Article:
Regulation of PTEN function as a PIP3 gatekeeper through membrane interaction

Francisca Vazquez, Peter Devreotes

Research output: Contribution to journalReview articlepeer-review

74 Scopus citations


PTEN, one of the most frequently mutated genes in human cancer, acts as a tumor suppressor by dephosphorylating the plasma membrane lipid second messenger phosphoinositide-3,4,5-trisphosphate (PIP3) generated by the action of PI3Kinases. PTEN activity to prevent elevated levels of PIP3 and tumorigenesis depends on its interaction with the lipid bilayer. PTEN binds dynamically to the plasma membrane through a complex mix of protein-lipid and protein-protein interactions and the translocation is regulated by several mechanisms including C-terminal tail phosphorylations. Here we have summarized our current view of the interaction of PTEN with the plasma membrane and what the implications are for cancer biology.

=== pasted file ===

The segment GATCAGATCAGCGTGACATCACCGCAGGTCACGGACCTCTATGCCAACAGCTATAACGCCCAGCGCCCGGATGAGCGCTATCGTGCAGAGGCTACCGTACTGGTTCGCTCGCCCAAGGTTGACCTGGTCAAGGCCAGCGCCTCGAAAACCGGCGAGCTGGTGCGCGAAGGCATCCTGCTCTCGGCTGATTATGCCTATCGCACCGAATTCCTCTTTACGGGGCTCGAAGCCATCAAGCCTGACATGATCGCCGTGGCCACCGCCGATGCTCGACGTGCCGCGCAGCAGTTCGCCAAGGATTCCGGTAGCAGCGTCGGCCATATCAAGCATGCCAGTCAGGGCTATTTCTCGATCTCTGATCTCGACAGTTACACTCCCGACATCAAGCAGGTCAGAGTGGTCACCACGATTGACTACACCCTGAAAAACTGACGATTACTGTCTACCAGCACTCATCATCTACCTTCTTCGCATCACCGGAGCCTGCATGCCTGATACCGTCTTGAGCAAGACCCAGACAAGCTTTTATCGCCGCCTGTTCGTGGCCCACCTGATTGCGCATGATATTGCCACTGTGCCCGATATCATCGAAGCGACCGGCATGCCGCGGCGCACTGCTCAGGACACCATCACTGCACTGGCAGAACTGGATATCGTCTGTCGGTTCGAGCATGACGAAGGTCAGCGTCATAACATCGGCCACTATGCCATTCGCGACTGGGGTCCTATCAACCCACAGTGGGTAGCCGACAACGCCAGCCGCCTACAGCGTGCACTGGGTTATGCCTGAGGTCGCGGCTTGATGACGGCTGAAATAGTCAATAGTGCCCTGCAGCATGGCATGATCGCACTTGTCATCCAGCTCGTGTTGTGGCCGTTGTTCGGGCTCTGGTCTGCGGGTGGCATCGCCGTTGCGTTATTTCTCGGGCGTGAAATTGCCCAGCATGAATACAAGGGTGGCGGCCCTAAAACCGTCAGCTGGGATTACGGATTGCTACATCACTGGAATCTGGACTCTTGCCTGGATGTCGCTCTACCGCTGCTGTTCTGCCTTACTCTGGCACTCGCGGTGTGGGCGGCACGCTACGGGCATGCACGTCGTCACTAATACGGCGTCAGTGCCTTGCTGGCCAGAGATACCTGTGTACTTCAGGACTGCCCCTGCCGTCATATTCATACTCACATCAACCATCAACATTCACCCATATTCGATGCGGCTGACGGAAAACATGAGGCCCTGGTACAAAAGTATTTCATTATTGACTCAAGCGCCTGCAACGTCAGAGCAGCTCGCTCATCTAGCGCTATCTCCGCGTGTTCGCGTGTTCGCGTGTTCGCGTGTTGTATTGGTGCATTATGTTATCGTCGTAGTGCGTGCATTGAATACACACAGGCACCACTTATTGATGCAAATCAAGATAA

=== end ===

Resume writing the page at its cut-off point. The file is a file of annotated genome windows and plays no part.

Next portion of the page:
Original languageEnglish (US)
Pages (from-to)1523-1527
Number of pages5
JournalCell Cycle
Issue number14
StatePublished - Jul 15 2006


  • Cancer therapy
  • PI3K signaling
  • PTEN
  • Phosphorylation
  • Plasma membrane
  • Signal transduction
  • Tumor suppressor

ASJC Scopus subject areas

  • Molecular Biology
  • Developmental Biology
  • Cell Biology


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